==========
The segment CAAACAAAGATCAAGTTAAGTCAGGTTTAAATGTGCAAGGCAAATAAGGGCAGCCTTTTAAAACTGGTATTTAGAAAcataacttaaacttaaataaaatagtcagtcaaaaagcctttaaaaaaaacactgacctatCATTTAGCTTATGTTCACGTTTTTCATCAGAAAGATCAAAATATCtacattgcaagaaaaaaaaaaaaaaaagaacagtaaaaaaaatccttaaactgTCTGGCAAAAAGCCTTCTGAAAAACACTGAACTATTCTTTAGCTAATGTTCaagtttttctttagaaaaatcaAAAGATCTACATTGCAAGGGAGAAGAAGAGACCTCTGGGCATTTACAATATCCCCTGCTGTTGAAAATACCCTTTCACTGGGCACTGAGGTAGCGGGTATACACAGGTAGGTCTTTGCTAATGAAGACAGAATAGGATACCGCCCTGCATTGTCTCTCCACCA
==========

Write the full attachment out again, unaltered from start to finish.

The segment CAAACAAAGATCAAGTTAAGTCAGGTTTAAATGTGCAAGGCAAATAAGGGCAGCCTTTTAAAACTGGTATTTAGAAAcataacttaaacttaaataaaatagtcagtcaaaaagcctttaaaaaaaacactgacctatCATTTAGCTTATGTTCACGTTTTTCATCAGAAAGATCAAAATATCtacattgcaagaaaaaaaaaaaaaaaagaacagtaaaaaaaatccttaaactgTCTGGCAAAAAGCCTTCTGAAAAACACTGAACTATTCTTTAGCTAATGTTCaagtttttctttagaaaaatcaAAAGATCTACATTGCAAGGGAGAAGAAGAGACCTCTGGGCATTTACAATATCCCCTGCTGTTGAAAATACCCTTTCACTGGGCACTGAGGTAGCGGGTATACACAGGTAGGTCTTTGCTAATGAAGACAGAATAGGATACCGCCCTGCATTGTCTCTCCACCA